Throwback Thursday: Dracula (1992)Throwback Thursday: Dracula (1992)

Throwback Thursday: Dracula (1992)

Gary Oldman is an icon. If you don’t agree with me, then you are wrong. Gary Oldman is a national treasure. Not only are his roles immensely great, but he is hysterical too. Ok, so recently he has made a couple of gaffs by allowing his mouth to run away with him, but he has equally (and sincerely) apologised for them. Regardless how you feel about him, Oldman has carved out an impressive career and has time again proved his importance as a thespian, changing himself to this iconic characters both good and evil and nails it ever time. And if he takes a role purely for the money, he still nails it. And at least he is honest about it!

One such role in a film that is often blasted with ridicule (mainly down to Keanu Reeves), is his performance in Bram Stoker’s Dracula. This Francis Ford Coppola film is stunning and sees Oldman as the titular character. Following the classic tale, accountant Jonathon Harker is sent to Transylvania to serve under the fanged villain. Only when Dracula learns of Mina, Jonathon’s betrothed, he finds that she reminds him of a past love, one he lost through war, long before the events of the film. Can Draculas bewitching spell entrance Mina to the darkness of bloodlust?

Coppola’s movie about the Prince of Darkness is without a doubt an epic movie. Alongside cinematographer Michael Ballhaus, Coppola’s eye for drenching movies in colours and themes is intense here and showcases perfect transitions between scenes. Saturating the haunting tale with imagery and a stellar spectrum adding a depth of melancholy and beauty to the film. Though somewhere in the movie is the air of a Victorian romp, Coppola still adds mystery, intrigue and horror where women are bewitched by passion and shadows on the wall dance with gothic poetry, beating in an unbeating heart. It’s slow and unnerving, the way vampire movies should be.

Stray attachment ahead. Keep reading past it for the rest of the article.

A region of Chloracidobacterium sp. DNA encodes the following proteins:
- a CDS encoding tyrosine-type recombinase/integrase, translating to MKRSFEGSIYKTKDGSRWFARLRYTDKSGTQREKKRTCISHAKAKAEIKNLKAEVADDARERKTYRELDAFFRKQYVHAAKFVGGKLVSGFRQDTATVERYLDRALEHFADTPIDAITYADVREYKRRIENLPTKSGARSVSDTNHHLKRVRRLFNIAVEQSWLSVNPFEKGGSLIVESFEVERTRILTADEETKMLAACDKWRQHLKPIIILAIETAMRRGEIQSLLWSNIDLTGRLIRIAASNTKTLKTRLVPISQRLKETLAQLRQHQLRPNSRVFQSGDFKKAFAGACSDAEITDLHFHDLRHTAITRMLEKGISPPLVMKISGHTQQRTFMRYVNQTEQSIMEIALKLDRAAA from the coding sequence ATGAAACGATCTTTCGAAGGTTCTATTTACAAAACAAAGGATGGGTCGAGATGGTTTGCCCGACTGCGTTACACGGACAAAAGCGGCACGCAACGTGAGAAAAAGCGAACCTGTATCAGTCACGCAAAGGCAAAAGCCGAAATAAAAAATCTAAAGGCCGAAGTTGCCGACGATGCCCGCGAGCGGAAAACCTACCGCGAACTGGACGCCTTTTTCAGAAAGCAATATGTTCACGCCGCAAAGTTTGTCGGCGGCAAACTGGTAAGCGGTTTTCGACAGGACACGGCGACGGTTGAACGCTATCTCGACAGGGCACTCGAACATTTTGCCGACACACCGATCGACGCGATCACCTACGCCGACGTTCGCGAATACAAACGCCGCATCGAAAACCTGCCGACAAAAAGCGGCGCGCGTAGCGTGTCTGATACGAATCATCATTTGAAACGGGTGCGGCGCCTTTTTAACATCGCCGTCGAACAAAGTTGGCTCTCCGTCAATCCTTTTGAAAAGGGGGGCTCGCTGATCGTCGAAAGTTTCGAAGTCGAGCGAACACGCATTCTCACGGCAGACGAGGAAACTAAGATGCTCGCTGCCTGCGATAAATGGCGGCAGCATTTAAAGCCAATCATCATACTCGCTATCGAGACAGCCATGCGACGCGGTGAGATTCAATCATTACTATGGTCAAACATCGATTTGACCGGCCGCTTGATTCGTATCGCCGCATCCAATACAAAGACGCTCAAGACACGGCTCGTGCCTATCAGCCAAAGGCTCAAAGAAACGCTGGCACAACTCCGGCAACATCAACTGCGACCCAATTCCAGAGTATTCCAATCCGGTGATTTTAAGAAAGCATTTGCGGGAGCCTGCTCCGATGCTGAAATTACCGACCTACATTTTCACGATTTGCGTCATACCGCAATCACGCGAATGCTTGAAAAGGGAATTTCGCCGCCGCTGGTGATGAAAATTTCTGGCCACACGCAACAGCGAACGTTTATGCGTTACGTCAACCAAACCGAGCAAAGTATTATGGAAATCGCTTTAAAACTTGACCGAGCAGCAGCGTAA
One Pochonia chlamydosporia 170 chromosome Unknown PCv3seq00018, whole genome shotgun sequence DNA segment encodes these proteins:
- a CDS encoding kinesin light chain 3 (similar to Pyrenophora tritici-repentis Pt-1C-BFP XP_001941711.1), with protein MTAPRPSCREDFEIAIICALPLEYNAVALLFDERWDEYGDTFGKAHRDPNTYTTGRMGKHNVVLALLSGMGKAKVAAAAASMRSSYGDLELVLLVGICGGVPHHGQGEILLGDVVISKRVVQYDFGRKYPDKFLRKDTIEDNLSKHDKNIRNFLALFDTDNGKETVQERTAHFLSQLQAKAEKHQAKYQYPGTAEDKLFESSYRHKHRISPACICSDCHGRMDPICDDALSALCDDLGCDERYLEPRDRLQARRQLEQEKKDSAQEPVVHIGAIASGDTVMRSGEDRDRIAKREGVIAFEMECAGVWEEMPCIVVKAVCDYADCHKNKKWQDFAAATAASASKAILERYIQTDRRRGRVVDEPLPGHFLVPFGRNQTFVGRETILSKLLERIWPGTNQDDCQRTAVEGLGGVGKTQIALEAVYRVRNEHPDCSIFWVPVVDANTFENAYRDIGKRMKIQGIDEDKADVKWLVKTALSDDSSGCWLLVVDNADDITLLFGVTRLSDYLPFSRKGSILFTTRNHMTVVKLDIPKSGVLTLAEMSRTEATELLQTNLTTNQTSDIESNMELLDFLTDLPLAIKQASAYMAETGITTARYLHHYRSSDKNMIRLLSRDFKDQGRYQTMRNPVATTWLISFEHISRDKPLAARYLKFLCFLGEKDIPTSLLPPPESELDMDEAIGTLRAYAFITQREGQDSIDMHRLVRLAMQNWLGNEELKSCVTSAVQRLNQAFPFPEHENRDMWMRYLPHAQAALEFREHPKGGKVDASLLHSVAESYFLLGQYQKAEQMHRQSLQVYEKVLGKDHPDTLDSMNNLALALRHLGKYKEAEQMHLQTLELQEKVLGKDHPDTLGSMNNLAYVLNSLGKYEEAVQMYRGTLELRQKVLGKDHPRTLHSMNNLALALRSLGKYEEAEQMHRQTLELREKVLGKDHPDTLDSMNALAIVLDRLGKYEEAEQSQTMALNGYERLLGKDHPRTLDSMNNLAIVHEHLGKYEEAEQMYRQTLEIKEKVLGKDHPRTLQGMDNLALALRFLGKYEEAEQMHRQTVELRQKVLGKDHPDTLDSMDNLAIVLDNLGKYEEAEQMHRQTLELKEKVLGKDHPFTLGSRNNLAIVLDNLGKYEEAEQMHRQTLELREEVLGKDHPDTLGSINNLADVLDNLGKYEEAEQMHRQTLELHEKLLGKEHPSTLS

Ignoring that Keanu Reeve’s cannot wrap his tongue around a simple British accent, but the performances are strong. Oldman delectable holds us in his palm, being equally seductive and scary all at the same time. Bouncing through decrepit and youth, Oldman gives a unique spin, making him highly sympathetic as he battles his untimely isolated immortality. Delicately dancing between limbo and hell, Oldman’s centric performance is driven into your memories as the count who lost his love and yearns for her back. It’s an exquisite performance enhanced by Winona Ryder’s mesmerised Mina and Anthony Hopkins drunk Van Helsing.

It takes us back to a time where vampires danced between romance and nightmares. Not in the way that Twilight obliterated it but in a way where seduction and terror go hand in hand. The fear of the bite, the curse of the blood lust and entrapment of desire, it all makes the heart pulsate wildly against the chest. Your bones will quiver with the goosebumps dancing down your spin and that’s the way Dracula should be. Oldman is terrific and Coppala’s feast of the  gothic is delectable, like a supple bite into the flesh and a sip of blood.